Starting with a value of £47.1bn, a current service cost of £254m is added to the liability. This is the amount of future pension benefit that current employees have earned during the year.

Then an interest expense is added to the liability. This interest charge is also treated as an expense in the income statement. The £1955m of interest expense is effectively the unwinding of part of the total present value of liabilities. It occurs because part of the liability has become closer to being paid.

We then see a big addition to the liability of £4.1bn due to changes in assumptions versus those assumed by the actuary. BT explains the reasons for this change in a footnote.

Then the other big number is the £2231m paid out to pensioners. This reduces the liability because it has been paid and doesn't need to be paid again.

However, the value of liabilities ended the year more than £4bn higher than when it started and led to the overall value of the deficit increasing.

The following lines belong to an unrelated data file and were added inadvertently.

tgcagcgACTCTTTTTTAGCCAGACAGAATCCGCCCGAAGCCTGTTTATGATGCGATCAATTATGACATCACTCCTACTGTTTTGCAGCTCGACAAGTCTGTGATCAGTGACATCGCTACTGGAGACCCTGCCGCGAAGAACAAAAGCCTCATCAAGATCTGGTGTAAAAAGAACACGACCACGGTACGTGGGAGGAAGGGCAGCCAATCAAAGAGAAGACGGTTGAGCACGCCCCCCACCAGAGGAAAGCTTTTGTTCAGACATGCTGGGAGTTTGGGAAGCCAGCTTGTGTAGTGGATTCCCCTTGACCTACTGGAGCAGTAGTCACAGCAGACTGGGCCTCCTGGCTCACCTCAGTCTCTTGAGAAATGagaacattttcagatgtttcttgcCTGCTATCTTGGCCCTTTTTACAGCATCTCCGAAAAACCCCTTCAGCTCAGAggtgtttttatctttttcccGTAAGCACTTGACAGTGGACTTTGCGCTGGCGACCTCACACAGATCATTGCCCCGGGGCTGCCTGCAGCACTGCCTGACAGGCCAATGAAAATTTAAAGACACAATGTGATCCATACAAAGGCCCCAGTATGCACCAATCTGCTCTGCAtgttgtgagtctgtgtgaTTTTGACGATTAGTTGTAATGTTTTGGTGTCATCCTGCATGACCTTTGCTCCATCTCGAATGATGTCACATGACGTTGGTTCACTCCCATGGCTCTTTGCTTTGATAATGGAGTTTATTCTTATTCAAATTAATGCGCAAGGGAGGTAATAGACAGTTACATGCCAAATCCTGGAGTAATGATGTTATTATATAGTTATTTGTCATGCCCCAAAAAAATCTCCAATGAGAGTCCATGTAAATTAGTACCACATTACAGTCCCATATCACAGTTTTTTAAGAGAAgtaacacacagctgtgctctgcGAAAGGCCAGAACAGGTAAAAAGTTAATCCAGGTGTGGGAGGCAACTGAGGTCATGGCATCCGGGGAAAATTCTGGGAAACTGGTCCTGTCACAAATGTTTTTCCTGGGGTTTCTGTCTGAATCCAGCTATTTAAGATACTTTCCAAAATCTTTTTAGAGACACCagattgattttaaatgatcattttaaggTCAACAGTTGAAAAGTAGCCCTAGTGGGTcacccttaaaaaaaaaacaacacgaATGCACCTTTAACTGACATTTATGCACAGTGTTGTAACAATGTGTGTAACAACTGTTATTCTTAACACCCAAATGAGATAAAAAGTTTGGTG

Final Salary pension schemes and profits

The pension fund surplus or deficit is shown on a company's balance sheet. The costs associated with final salary pension schemes are treated as expenses in a company's income statement.

BT has charged £254m of current service cost and £292m of interest (£1663m of assumed investment returns less £1955 on interest on pension fund liabilities) as an expense in its income statement. The interest part of it has been included in exceptional (one-off) items and not used to calculate the company's underlying profits. Not all companies follow this approach and it could be seen to be slightly aggressive accounting by BT.

On the other hand, you could argue that these amounts of interest income and expense are not real cash flows and it is quite right to exclude them.

Impact on cash flows

What the company actually pays into the final salary is much more important. This is what affects the company's annual free cash flows and its ability to pay dividends to shareholders.